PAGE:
Posted by Cpl. Malcolm A. MacWilliam, 77th Reg't of Foot, Grenadier Co. on November 22, 2000 at 13:03:54:
22nd November, 1758
Overnight Camp some Miles from Fort Duquesne
It is blustery cold and I write this in my journal, huddled in my blanket. It is not quite dark, but we have made camp for the night, our scouts being out reconnoitering. We believe something is afoot with the French, it being very quiet and our spies telling us that something is not right at the French Fort. We expect to arrive there within 48 hours and lay siege.
We understand there are few French now manning the Fort, and nary a savage, all of them heading west and north to be in their villages for the winter. If the French would move from the Forks, we may see an end to this war, although there is still much to do in the north. We have heard rumours of our move north to Fort Carillon where the terrible defeat of our brethern took place several months ago, where our fellow Scot and cousin, the braw Alisdair Robeson, fell in the terrible slaughter of the Highland attack on that fort's defences.
Brother Gunn, JohnsTon, MacGregor, and Drummer Armstrong have moved in next to me and we huddle in our blankets below a small hillock. The wind is less fierce here. Armstrong had sent a message to cousin Many Flags a few days ago asking him to come back into this fight. We have not heard from him, but we have had news of him and our cousin Seamus and our twa Uncles, all this news from Sign Talker.
Sign Talker came moving fast into our midst earlier today. He now has a small wagon with all his trade goods which is pulled by a small horse, a stocky animal which answers to the name of Bristlebrush. We have not had such a laugh in days, when we observed Sign Talker, his horse and wagon, moving across a clearing to reach us as we were marching this morning. Waving his arms, pulling on Bristle's harness this way and that, he attempted to keep the horse on track. But the animal ran this way and that way, pell mell, eventually reaching our troops as the destination, as our men slapped their knees and rattled their muskets in hilarity. The horse seems to know which way to go, but like a ship needing to tack to the wind, travels in angles to get to its destination. Sign Talker prods, pushes, swears in three different languages, as he tries to keep up to this comical bristley animal. It is good to laugh after so much grief and sadness befell our troops and our MacWilliam clan.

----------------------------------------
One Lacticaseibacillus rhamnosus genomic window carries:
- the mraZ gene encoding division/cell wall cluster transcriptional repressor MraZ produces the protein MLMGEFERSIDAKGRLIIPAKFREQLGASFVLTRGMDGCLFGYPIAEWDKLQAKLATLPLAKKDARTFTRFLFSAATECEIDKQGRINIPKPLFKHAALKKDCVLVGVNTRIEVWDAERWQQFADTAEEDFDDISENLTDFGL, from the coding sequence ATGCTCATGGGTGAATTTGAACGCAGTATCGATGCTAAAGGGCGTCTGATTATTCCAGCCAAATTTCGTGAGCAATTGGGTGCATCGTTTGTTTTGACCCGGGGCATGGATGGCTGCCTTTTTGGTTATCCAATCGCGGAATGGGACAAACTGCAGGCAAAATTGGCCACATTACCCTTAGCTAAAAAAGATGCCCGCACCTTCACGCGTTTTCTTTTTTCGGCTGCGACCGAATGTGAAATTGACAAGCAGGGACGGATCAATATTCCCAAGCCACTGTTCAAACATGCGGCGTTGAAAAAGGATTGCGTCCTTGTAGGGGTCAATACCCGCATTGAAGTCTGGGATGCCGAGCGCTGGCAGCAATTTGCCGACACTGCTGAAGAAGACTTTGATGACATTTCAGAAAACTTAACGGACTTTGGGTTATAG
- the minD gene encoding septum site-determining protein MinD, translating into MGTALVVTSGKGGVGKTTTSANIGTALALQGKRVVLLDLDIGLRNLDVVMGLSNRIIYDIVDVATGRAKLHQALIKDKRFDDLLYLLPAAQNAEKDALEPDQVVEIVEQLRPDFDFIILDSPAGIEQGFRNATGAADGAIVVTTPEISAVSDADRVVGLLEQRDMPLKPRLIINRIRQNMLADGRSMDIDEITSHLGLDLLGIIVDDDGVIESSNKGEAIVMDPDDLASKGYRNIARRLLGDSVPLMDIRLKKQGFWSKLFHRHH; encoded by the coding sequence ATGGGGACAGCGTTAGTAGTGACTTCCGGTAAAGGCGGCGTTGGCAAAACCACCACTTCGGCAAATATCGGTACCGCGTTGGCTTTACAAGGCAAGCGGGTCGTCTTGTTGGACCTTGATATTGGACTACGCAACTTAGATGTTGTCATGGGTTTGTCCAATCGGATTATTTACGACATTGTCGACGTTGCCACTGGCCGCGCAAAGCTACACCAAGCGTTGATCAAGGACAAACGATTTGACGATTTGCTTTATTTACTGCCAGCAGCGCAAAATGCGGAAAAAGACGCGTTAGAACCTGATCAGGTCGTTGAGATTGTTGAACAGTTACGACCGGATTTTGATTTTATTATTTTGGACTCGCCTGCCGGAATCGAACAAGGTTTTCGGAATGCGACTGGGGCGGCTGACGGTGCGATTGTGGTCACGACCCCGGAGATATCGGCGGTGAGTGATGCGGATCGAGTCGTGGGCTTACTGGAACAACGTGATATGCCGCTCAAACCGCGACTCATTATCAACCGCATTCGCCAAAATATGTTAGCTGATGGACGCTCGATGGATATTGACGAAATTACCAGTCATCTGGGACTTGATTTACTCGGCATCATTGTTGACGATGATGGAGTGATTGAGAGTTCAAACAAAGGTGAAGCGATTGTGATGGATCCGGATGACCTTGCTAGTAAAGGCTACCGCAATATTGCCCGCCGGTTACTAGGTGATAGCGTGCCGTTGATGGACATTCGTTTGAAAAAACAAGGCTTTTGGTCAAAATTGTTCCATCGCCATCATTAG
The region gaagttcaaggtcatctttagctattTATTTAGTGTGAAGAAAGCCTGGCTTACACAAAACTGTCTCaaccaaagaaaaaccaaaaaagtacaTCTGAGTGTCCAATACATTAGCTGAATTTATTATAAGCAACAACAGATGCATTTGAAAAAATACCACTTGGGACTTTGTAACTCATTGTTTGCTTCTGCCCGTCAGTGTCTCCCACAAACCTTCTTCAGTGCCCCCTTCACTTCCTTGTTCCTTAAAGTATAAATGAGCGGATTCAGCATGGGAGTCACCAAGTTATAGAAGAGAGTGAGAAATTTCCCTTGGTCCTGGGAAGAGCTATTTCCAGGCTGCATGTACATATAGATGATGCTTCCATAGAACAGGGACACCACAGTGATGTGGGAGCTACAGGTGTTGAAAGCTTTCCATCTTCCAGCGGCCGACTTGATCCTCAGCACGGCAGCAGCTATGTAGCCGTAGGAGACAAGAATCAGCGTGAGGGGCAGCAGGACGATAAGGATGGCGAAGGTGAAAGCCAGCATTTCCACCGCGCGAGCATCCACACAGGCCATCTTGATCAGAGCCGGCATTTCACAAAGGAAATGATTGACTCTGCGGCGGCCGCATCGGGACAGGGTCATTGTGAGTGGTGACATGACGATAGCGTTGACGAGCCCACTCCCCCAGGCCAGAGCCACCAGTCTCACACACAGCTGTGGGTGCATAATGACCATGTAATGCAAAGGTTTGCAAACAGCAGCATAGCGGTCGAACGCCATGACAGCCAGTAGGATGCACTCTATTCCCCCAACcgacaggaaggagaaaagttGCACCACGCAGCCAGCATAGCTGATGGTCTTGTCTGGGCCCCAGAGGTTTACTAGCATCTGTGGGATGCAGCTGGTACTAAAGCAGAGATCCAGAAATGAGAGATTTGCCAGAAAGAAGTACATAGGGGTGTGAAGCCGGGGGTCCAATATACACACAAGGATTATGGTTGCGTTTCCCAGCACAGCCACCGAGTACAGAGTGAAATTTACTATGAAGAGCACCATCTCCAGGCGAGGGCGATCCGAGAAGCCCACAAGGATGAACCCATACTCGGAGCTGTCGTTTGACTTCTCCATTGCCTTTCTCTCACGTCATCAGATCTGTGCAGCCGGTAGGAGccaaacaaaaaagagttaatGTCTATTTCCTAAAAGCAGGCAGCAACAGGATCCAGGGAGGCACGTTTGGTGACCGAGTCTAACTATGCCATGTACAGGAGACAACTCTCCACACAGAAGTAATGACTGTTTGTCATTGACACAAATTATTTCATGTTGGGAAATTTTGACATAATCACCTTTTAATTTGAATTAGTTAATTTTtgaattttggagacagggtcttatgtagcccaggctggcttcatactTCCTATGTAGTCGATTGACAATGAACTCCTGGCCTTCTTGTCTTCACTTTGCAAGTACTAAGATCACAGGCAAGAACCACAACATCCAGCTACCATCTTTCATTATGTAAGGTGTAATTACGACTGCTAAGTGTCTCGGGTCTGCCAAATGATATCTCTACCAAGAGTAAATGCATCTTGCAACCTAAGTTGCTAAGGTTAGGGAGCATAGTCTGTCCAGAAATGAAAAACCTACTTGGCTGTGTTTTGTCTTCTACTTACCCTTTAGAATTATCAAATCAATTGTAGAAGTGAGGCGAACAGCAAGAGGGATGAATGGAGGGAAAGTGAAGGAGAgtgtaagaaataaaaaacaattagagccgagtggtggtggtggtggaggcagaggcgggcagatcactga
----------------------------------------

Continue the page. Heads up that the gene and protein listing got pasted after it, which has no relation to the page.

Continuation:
Sign Talker had news of Many Flags and Seamus, he delivering a message several days ago from Flags to Seamus at his cabin in the north. Flags is to be married! Upon hearing of that news, the 1st Sgt. found some Scotch and we partook several quaffs of it in merriment upon learning of Flags' future marriage. From what he told me of his dear Magdalena's qualities, he should be quite happy and deeply satisfied! There was also better news of Seamus, we not hearing anything of his plight since our twa Uncles took him away with the sheep. He lives!! And he has been responding, no longer in a complete stupor. This be wonderful news and the 1st Sgt. found more of the "water of life" to toast the continuing good health of our cousin.
It be almost too dark to write and I am becoming drowsy. Tomorrow we are to move forward to Colonel Bouquet's position as the front guard and we move to the Fort. The artillery and baggage will move with General Forbes as we take our leave of him. Ahh, here comes the Colonel Montgomery with Captain Croy as they check the troops. On the morrow we expect to come near to the French at the Forks.
God Save the King.
Cpl. M.A. MacWilliam
Post a Followup